The idea of anonymity in Notes was controversial when first
proposed, but the issue was resolved by leaving it to the
discretion of each notesfile director. If a director chooses to
allow anonymity, then anyone posting a note or response in that
notesfile is given the option of making it anonymous.
An anonymous note is truly anonymous. Not even the notesfile
director nor the system staff can determine who posted it,
because the user ID is not saved anywhere. The word "anonymous"
appears in the header where the user ID would normally be.
PLATO Notes avoids some of the problems that have plagued
experiments with anonymity in other conferencing systems. It is
not possible to masquerade as someone else, because Notes does
not allow the use of pseudonyms. The only identification that
can appear in the header is the author's actual user ID or the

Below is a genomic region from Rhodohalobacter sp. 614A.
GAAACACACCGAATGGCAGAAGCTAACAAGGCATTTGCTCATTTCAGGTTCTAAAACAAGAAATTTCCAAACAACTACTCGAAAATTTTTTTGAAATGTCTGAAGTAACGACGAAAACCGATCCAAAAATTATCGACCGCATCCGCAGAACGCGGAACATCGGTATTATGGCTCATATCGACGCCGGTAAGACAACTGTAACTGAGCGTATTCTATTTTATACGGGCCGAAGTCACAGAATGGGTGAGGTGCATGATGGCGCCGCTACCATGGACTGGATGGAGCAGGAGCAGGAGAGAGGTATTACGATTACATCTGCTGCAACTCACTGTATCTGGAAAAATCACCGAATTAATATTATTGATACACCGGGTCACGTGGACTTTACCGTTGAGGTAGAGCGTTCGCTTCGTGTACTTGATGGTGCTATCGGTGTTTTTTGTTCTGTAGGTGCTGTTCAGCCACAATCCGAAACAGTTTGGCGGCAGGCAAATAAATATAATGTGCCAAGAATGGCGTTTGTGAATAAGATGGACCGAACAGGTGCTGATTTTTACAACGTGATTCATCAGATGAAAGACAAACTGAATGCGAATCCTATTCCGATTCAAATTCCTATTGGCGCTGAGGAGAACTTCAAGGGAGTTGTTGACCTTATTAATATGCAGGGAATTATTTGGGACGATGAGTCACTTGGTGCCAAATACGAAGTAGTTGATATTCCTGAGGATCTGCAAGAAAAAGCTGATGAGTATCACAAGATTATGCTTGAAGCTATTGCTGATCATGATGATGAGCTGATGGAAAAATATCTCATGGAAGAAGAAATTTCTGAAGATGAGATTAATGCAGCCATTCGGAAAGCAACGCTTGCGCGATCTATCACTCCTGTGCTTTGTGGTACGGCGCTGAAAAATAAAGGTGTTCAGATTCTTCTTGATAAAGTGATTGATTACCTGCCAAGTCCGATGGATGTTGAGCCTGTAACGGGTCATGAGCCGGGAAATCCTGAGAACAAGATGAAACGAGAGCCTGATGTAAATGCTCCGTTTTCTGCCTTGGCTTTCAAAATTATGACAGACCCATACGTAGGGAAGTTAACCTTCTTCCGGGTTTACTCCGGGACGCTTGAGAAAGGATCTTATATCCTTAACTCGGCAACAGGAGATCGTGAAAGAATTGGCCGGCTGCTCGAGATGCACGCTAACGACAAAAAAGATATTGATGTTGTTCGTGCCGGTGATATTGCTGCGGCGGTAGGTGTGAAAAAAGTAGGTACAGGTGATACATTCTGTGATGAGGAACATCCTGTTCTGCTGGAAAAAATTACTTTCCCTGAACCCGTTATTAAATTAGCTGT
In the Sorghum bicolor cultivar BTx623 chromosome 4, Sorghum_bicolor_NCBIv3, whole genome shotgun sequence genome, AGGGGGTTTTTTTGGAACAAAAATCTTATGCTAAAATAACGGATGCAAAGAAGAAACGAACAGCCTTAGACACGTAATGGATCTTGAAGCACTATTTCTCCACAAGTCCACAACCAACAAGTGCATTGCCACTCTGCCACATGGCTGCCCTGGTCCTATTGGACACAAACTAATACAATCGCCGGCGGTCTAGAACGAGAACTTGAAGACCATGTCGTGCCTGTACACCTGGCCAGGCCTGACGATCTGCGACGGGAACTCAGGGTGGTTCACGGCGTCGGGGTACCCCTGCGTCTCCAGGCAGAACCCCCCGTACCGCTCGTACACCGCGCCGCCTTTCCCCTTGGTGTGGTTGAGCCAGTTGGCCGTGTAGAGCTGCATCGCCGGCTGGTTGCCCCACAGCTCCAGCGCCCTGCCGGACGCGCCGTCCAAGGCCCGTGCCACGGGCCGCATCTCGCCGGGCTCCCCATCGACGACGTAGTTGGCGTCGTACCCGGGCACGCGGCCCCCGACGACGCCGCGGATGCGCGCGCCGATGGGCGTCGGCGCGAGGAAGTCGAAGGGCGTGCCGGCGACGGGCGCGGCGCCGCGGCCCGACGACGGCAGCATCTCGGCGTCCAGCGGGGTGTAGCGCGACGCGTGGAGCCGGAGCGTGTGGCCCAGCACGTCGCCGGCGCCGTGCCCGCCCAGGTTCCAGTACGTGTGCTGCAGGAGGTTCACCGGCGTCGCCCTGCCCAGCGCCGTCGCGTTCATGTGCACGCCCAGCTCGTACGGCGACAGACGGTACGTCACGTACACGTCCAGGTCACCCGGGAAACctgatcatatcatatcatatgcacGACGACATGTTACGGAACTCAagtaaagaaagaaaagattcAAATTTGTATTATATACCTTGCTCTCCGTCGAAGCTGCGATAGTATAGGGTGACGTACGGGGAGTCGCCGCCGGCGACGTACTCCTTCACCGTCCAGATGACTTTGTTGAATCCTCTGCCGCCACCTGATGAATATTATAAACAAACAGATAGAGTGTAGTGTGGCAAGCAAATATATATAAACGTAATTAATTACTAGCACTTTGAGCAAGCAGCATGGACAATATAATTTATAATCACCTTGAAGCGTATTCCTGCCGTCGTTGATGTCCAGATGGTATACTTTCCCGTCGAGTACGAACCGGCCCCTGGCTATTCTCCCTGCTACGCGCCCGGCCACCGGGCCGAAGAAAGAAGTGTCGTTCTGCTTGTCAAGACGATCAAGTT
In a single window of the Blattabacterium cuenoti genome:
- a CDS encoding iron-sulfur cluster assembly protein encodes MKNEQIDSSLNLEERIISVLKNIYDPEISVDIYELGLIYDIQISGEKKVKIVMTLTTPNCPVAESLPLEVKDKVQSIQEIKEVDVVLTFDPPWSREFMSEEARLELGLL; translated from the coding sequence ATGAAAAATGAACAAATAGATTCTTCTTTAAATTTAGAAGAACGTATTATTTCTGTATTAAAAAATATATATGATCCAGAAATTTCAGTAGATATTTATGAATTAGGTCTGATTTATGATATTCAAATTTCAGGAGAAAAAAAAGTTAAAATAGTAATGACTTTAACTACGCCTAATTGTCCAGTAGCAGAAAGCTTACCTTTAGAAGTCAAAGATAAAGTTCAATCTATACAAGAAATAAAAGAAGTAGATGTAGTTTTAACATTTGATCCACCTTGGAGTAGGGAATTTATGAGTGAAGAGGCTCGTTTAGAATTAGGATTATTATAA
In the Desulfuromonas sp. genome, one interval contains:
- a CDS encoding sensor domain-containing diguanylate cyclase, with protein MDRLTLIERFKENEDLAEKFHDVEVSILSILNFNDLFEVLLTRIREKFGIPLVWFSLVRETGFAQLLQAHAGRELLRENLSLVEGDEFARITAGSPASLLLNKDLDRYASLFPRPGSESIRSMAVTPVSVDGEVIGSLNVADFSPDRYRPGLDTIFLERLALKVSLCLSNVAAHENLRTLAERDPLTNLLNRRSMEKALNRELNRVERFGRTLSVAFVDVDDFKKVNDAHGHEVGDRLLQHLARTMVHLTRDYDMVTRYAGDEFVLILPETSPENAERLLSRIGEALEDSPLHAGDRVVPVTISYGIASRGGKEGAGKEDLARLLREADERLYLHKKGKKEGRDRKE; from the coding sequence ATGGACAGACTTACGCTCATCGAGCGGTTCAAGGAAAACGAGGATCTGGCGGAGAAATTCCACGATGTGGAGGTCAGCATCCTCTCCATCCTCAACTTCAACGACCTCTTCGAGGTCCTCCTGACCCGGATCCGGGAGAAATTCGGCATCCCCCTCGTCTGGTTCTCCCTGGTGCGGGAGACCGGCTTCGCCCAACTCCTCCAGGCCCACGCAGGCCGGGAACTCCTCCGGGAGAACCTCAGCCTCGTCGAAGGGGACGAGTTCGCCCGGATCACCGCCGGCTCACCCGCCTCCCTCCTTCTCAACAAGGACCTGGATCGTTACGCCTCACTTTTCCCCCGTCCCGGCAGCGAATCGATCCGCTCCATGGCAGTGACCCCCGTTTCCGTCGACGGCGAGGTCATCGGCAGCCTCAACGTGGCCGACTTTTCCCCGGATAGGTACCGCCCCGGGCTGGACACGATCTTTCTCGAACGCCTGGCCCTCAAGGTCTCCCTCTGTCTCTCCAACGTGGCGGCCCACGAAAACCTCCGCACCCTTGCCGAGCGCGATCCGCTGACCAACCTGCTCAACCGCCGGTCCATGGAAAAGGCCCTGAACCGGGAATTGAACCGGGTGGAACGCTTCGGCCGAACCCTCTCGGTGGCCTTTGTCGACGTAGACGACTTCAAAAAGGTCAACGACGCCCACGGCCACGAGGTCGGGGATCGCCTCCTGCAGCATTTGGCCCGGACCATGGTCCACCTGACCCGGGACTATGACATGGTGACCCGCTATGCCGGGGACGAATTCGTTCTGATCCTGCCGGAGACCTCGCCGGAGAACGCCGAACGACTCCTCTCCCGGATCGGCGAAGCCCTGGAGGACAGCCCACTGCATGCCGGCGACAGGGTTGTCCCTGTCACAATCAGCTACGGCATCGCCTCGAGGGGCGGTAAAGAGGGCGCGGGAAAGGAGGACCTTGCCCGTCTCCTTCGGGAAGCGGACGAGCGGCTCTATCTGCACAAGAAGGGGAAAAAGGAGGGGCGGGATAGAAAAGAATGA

word "anonymous". The fact that anonymity is the choice of each
user is important, too. Someone could post an anonymous note
saying "I'm David Woolley and I kick my dog every morning," but
everyone reading it knows that the author specifically chose to
make this note anonymous, so the identity claimed in the text is
not to be taken seriously.
Most notesfile directors do not permit anonymity, but it is very
useful in some situations. Anonymity can be abused, but a
notesfile director can delete offensive postings. The version of
Notes now used on NovaNET even allows a director to review
anonymous postings before they become publicly visible.
Copyright © 1994 by David R. Woolley
Copyright (c) 1996 - 2006 Elizabeth Mattijsen
I appreciate comments, suggestions and bug-reports.
Please send these to firstname.lastname@example.org.